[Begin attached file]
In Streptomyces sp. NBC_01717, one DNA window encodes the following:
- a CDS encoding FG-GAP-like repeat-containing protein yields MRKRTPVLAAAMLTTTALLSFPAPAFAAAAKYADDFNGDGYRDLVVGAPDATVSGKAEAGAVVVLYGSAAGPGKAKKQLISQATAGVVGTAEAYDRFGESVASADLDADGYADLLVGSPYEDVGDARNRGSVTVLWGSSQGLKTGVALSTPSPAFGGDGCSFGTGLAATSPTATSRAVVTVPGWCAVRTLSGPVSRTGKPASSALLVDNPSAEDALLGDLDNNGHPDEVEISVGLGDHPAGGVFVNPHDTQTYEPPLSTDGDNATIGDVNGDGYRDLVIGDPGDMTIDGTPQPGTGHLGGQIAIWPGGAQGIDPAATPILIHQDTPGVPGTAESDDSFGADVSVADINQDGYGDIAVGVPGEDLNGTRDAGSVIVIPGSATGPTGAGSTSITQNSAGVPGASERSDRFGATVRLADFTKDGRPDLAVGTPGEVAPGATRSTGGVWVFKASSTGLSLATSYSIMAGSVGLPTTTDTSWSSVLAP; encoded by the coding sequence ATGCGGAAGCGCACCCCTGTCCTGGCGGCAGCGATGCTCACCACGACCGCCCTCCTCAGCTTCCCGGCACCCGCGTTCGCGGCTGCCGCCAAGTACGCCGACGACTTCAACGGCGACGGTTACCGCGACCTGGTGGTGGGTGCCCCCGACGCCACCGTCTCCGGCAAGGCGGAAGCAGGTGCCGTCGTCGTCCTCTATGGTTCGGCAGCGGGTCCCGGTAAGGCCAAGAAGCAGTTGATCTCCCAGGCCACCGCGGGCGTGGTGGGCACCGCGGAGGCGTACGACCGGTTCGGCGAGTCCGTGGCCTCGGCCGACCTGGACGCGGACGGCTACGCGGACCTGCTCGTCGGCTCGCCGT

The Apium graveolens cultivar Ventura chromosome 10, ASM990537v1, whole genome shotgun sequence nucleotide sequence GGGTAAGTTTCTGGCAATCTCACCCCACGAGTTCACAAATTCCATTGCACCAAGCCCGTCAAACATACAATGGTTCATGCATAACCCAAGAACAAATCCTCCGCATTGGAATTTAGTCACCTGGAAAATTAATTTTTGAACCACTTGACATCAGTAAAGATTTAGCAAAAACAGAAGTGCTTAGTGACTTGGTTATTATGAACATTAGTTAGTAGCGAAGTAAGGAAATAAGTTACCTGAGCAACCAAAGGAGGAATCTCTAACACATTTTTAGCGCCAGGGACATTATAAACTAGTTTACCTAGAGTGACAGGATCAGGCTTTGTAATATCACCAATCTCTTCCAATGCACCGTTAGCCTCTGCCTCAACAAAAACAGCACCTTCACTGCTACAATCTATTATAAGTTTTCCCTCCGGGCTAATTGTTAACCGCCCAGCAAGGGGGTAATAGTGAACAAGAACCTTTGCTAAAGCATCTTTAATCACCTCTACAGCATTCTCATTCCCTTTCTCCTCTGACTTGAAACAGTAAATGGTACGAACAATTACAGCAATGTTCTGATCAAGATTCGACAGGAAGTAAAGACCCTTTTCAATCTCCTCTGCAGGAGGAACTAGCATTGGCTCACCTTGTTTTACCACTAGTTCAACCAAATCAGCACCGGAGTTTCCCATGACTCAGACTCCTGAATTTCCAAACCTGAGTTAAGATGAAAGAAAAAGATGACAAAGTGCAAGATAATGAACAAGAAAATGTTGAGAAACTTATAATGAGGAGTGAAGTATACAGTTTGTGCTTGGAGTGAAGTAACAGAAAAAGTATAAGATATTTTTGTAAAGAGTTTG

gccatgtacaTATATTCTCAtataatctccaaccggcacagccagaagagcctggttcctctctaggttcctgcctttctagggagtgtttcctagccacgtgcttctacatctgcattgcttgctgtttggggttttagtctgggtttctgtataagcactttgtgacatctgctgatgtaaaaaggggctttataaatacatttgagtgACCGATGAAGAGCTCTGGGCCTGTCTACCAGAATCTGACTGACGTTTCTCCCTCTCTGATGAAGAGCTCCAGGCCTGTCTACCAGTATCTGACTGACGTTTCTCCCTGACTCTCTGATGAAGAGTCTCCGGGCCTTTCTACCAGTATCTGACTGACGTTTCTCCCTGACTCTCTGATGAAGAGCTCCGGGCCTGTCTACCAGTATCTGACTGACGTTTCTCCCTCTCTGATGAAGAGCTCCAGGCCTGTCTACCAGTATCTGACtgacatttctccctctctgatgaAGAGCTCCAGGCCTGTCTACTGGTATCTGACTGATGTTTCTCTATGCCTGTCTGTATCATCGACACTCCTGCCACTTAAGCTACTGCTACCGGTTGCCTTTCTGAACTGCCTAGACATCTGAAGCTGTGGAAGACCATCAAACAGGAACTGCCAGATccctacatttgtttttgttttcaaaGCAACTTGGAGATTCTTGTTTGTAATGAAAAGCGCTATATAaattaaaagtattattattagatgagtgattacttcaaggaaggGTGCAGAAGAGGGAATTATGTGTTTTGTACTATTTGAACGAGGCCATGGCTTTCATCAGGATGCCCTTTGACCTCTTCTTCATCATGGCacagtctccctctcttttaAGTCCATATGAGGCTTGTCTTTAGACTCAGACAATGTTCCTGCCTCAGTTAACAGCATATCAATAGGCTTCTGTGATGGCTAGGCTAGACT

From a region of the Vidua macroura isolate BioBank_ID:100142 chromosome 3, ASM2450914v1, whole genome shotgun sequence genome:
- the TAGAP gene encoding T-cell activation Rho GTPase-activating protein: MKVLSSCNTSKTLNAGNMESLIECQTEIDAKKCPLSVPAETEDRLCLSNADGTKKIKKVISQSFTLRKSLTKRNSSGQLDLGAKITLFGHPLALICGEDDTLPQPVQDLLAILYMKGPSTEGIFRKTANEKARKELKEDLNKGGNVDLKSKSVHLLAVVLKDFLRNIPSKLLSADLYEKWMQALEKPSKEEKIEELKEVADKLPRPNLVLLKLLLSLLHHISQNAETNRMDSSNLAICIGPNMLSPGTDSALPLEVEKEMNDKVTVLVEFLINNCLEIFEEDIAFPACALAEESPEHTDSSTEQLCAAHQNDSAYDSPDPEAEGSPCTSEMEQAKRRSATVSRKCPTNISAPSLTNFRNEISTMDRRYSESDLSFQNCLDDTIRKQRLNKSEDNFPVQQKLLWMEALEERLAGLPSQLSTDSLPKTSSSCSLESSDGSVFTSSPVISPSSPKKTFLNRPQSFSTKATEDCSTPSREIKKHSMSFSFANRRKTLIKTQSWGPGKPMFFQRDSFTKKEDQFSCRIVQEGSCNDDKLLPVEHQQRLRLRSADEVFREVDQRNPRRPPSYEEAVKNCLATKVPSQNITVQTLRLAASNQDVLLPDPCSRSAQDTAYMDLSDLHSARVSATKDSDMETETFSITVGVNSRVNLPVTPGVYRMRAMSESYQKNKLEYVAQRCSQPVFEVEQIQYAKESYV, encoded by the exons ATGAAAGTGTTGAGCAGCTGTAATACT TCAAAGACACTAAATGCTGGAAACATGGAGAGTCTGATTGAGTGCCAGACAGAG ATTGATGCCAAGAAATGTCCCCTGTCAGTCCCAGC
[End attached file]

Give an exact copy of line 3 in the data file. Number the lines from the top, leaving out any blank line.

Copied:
The Apium graveolens cultivar Ventura chromosome 10, ASM990537v1, whole genome shotgun sequence nucleotide sequence GGGTAAGTTTCTGGCAATCTCACCCCACGAGTTCACAAATTCCATTGCACCAAGCCCGTCAAACATACAATGGTTCATGCATAACCCAAGAACAAATCCTCCGCATTGGAATTTAGTCACCTGGAAAATTAATTTTTGAACCACTTGACATCAGTAAAGATTTAGCAAAAACAGAAGTGCTTAGTGACTTGGTTATTATGAACATTAGTTAGTAGCGAAGTAAGGAAATAAGTTACCTGAGCAACCAAAGGAGGAATCTCTAACACATTTTTAGCGCCAGGGACATTATAAACTAGTTTACCTAGAGTGACAGGATCAGGCTTTGTAATATCACCAATCTCTTCCAATGCACCGTTAGCCTCTGCCTCAACAAAAACAGCACCTTCACTGCTACAATCTATTATAAGTTTTCCCTCCGGGCTAATTGTTAACCGCCCAGCAAGGGGGTAATAGTGAACAAGAACCTTTGCTAAAGCATCTTTAATCACCTCTACAGCATTCTCATTCCCTTTCTCCTCTGACTTGAAACAGTAAATGGTACGAACAATTACAGCAATGTTCTGATCAAGATTCGACAGGAAGTAAAGACCCTTTTCAATCTCCTCTGCAGGAGGAACTAGCATTGGCTCACCTTGTTTTACCACTAGTTCAACCAAATCAGCACCGGAGTTTCCCATGACTCAGACTCCTGAATTTCCAAACCTGAGTTAAGATGAAAGAAAAAGATGACAAAGTGCAAGATAATGAACAAGAAAATGTTGAGAAACTTATAATGAGGAGTGAAGTATACAGTTTGTGCTTGGAGTGAAGTAACAGAAAAAGTATAAGATATTTTTGTAAAGAGTTTG